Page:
Hidden Treasures: Ted Drewes Concrete Ice Cream in St. Louis

If you live in St. Louis, you know all about Ted Drewes. However, if you are just passing through, it’s worth a trip out of your way to stop and enjoy a Custard Concrete. Once you pay your first visit, you will never forget it.

Not only a hometown favorite, Ted Drewes is also known in the celeb-circuit. Elvis Presley use to fly into St. Louis just to stop in and today has a special custard concrete named after him, called the “All Shook Up.”

Ted Drewes has been in business since the South Grand store opened in 1931, by Ted’s father Ted Sr. The Chippewa store was added in 1941, on the old route 66 highway. To this day, both locations serve thousands of customers each year. It is a great way to cool off on those hot St. Louis summers.

Ted Drewes has two locations in St. Louis: 4224 South Grand Ave and 6726 Chippewa.

Carl Benjamin is a Seed.com contributor.

Celebrate Elvis’ 75th Birthday at Graceland this week

Had he lived, Elvis would be turning 75 years old on January 8. Superfans can celebrate with a week of parties hosted Graceland from January 7 to 10.

Events include a day tour of Tupelo, where Elvis grew up, book signings from authors of books on Elvis, fan club events, and panel presentations from close friends and associates of Elvis. There will be musical performances, including a gospel concert of Elvis songs and a performance of tunes from Elvis done by the Memphis Symphony Orchestra.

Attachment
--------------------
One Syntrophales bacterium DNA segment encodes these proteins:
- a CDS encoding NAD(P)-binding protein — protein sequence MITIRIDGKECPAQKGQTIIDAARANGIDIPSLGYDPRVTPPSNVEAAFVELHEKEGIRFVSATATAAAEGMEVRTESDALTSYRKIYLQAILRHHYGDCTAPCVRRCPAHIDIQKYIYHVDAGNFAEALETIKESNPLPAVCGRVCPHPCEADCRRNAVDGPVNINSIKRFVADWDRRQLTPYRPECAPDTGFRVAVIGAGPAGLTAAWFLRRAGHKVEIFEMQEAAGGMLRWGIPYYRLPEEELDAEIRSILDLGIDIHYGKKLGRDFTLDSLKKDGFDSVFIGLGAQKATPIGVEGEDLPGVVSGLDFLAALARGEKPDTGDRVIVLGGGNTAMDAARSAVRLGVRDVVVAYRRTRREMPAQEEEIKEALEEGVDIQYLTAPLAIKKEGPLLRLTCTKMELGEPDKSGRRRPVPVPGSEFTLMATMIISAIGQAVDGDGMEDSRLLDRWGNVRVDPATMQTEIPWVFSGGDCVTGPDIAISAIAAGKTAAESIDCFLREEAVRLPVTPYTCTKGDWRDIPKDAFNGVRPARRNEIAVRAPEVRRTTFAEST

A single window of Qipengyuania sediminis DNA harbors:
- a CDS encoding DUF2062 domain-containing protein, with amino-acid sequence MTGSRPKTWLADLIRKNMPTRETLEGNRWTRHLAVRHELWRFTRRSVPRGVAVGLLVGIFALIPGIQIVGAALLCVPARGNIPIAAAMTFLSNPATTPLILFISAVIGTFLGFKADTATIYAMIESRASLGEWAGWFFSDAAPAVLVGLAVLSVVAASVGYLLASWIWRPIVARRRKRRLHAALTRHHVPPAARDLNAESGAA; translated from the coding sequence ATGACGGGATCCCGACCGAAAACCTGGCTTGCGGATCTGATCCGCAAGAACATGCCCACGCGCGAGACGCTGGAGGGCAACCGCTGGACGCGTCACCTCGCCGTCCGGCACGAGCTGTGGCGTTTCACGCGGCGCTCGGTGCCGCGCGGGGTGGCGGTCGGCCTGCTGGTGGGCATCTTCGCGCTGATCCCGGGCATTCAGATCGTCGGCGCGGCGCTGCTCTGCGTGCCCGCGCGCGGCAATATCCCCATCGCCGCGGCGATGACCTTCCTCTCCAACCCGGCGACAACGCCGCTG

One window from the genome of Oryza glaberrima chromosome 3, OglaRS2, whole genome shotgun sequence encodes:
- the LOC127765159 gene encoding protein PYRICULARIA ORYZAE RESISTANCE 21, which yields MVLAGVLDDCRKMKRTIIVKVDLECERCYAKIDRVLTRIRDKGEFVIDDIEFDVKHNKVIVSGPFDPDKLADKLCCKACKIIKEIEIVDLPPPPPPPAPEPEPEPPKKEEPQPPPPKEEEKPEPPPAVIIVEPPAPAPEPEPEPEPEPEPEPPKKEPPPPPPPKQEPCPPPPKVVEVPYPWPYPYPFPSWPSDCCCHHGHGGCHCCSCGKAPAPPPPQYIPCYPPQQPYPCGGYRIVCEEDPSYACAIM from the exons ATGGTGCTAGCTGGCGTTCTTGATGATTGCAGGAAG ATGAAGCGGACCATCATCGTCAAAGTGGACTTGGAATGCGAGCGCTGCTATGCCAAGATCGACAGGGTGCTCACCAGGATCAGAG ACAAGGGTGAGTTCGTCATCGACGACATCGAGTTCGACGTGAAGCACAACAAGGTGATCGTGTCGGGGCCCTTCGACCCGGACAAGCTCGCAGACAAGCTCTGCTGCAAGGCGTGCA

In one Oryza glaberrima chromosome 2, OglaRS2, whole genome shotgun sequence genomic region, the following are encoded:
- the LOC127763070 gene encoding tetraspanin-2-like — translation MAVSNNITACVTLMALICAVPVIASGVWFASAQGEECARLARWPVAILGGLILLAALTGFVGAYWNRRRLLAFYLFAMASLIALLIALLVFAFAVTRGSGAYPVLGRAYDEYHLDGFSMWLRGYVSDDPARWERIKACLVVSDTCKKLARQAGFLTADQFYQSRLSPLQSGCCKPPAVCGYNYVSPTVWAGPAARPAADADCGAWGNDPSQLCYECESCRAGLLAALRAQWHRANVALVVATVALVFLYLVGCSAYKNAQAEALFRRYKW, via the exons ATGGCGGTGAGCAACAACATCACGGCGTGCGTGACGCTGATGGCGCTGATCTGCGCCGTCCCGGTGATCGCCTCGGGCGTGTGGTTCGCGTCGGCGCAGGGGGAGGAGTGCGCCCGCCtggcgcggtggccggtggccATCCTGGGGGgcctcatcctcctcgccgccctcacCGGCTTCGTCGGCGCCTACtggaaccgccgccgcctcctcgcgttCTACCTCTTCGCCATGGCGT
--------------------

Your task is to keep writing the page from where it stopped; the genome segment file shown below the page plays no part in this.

Several birthday and dance parties will also be offered. The Elvis 75th Birthday Bash on Beale is just $15 and includes a night of drink specials, live music, and partying at clubs up and down Beale Street on January 9.

Tickets for all events are available online until 5pm Central today. After that, you can purchase them at the door for each event (pending availability) or at the Graceland Guest Services office.

Five famous fathers: Visit where they lived with their children

For a Father’s Day nod to famous fathers, it seemed apropos to do a post on Father’s Day travel with a twist. Read a biography of famous men and it may take more than a few paragraphs to get to their children. The children seem tucked in between those details that made a man famous. Regardless how much or how little press is given to the offspring, there are landmarks where these men lived with the people who helped keep their legacies alive.

Although these are the sites we head to to find out about what made these men tick as contributors to the rest of us, they are also the places that children called home, and where the men who might have tucked them in at night were called “Dad” (or “Papa,” or “Father” or “Pops” or some other variation) by those people whose tiny hands they once held in their own.

Here are five men through history who have had an influence on the world and where you can visit where they lived with their children. From humble houses to elaborate palaces, here are five places where you can imagine the varied conversations that happened within the walls–the type that only fathers and children share.

1. Henry VIII (Religion)–Hampton Court Palace, London. This Tudor palace is where King Henry 8th of England, with a penchant for beheading his wives, lived the most. It’s a gorgeous piece of architecture with a fascinating history and a remarkable maze in the garden. Henry’s three children used this palace as a haven after they became adults as well. Son Edward was christened in the chapel and Mary spent her honeymoon here. Henry died when Edward was nine. The two daughters were older. Henry’s desire to divorce his wives led to the England’s shift away from Roman Catholicism.

2. Abraham Lincoln (Politics)–Lincoln Home National Historic Site, Springfield, Illinois. This is a hallmark year to visit the house where Lincoln lived with his family prior to becoming president. Take a guided walk in the neighborhood where Lincoln took strolls, probably with sons Robert, Willie and Tad (son Edward died.) Lincoln brought the North and South back together.